5) Mix cinnamon and all spice together in a bowl. Brush each cookie with egg wash and sprinkle with cinnamon and all spice.

6) Lay cookies on a baking sheet and bake for 23-24 minutes!

Curry Pineapple Chicken

Our family loves curry. By the standards of most people we probably use way too much in our cooking, but our general rule of thumb is that you drown everything in curry.

This recipe was a huge hit, particularly with my most critical and honest taste tester (my husband). Of course I dumped in  significantly more curry than this recipe calls for, but I would say the 3 tablespoons is a good starting point for those who are more cautious with the spice.

It’s fairly easy to make, which makes it a great midweek dinner. Definitely something that will appear at our table again, and again, and again.

3 tablespoons curry powder
4 tablespoons butter
1 onion, chopped
2 tablespoons flour
1/2 teaspoon ground ginger
1 (8-9 oz) can crushed pineapple (undrained)
3 chicken breasts (cut up and cooked)
2 tablespoons lemon juice
Cooked basmati rice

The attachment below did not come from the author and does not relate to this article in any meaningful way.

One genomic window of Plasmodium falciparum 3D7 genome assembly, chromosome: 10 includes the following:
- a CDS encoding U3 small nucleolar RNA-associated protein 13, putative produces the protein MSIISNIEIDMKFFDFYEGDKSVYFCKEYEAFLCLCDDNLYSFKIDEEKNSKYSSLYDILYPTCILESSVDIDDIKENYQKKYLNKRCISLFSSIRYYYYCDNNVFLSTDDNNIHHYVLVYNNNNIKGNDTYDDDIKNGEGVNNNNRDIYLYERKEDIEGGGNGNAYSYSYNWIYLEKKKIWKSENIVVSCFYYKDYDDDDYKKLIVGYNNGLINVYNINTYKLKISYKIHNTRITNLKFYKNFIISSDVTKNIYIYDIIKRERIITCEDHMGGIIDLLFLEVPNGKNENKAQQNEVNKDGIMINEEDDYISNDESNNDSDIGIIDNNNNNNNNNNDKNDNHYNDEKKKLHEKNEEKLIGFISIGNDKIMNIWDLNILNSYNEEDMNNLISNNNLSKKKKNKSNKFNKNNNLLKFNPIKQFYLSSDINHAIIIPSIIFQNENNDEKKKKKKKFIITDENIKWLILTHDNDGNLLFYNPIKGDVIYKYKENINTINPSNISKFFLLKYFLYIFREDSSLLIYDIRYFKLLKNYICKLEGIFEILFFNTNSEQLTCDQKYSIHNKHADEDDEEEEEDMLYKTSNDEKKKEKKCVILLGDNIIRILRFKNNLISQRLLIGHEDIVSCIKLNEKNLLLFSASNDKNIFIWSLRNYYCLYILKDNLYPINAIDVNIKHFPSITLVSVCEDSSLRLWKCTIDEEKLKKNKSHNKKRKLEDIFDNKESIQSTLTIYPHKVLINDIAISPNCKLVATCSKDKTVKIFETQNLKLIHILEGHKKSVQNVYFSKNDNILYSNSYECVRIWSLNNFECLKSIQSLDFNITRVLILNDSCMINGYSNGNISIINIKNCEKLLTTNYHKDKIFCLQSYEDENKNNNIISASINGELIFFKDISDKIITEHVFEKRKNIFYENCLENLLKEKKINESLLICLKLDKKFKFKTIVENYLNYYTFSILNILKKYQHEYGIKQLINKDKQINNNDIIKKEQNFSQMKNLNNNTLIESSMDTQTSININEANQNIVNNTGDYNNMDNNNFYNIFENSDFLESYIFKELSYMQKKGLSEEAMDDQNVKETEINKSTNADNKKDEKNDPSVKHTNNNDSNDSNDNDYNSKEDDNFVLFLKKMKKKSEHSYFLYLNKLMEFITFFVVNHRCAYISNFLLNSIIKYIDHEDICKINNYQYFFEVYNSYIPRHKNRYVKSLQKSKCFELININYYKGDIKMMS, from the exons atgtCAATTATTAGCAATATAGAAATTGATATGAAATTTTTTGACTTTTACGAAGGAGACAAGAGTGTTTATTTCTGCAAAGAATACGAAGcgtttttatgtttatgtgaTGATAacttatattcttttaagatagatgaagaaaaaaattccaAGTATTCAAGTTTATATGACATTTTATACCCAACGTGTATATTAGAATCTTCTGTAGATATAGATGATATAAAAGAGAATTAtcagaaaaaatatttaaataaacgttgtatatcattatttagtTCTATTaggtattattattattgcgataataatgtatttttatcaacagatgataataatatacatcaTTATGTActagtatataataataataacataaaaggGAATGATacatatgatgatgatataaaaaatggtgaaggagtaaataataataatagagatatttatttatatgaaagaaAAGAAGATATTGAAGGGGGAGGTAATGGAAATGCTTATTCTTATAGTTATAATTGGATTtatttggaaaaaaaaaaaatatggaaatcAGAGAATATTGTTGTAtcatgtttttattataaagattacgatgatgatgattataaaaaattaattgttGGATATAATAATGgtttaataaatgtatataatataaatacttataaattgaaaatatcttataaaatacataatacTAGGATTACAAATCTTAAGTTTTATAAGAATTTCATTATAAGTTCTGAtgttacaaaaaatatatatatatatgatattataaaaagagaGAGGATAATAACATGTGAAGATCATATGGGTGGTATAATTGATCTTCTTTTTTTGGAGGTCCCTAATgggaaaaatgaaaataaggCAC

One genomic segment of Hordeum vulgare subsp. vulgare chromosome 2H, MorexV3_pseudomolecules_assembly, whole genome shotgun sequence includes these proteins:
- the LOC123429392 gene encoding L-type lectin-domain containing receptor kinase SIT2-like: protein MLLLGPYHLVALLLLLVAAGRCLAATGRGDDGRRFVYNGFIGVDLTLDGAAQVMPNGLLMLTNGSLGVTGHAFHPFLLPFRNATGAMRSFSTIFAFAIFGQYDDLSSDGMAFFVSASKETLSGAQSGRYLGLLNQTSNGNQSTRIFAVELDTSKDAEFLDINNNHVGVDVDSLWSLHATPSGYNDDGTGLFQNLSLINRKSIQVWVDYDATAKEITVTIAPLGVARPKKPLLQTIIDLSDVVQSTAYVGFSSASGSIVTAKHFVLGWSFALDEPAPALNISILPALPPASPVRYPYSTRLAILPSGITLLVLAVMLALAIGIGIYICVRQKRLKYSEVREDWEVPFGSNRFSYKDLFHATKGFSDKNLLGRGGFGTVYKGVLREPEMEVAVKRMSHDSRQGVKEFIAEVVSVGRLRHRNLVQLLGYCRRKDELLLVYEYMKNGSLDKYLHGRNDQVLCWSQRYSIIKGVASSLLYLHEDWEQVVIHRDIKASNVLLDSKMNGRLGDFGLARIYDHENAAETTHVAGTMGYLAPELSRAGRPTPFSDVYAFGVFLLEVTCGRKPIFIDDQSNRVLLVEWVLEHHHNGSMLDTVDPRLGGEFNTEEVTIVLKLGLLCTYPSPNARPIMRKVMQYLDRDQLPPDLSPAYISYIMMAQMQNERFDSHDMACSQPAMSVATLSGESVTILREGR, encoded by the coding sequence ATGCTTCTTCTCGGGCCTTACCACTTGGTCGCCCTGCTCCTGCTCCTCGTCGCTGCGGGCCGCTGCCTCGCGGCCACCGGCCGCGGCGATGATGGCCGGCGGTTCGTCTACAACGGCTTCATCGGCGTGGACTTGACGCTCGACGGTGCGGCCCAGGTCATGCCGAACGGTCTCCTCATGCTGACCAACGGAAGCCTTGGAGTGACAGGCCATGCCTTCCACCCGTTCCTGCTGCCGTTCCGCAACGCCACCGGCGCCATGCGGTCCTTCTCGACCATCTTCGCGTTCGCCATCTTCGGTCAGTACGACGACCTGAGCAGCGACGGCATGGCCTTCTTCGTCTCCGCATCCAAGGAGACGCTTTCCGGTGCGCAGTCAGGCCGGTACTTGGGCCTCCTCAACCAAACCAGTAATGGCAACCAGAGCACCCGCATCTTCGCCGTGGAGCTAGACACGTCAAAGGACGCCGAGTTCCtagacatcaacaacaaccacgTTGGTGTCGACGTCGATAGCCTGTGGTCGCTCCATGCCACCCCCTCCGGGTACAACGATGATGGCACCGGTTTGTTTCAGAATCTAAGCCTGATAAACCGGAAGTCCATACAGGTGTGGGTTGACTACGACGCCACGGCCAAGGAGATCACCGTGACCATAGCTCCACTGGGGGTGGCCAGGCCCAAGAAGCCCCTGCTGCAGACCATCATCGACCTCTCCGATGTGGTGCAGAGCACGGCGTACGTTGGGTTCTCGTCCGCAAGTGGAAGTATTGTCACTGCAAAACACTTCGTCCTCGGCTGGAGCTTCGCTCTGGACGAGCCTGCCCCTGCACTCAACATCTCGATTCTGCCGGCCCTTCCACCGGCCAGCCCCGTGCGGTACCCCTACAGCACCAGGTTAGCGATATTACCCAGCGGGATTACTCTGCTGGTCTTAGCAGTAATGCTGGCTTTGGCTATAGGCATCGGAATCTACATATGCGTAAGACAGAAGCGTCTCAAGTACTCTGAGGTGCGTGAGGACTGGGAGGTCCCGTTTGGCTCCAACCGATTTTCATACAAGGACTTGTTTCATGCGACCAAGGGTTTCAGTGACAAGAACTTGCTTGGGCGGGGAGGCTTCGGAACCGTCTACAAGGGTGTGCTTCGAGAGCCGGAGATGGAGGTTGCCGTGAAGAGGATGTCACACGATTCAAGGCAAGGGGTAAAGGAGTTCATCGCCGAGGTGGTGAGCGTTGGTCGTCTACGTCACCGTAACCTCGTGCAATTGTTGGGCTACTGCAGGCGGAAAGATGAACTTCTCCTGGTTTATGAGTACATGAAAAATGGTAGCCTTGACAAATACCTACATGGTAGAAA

1) Throw butter and curry in a large skillet, and stir for about 2 minutes. Add onions and cook until onions are soft.
2) Blend in flour and ginger, then add chicken broth and pineapple. Bring to a boil and simmer (uncovered) for about 5 minutes.
3) Add chicken, and simmer covered for about 10 minutes. Stir in lemon.
4) Serve over rice

Rice Box

Sensory play is one of the easiest ways to keep children entertained, while also encouraging them to explore and experiment. While it may be a hassle to clean up at times, I think parents can enjoy sensory activities as well. Personally, I love making various sensory boxes for my kid. I love playing with color and texture to make something interesting, and it’s especially rewarding to think that if it’s interesting for me to make, how much more interesting will it be for my child to play with?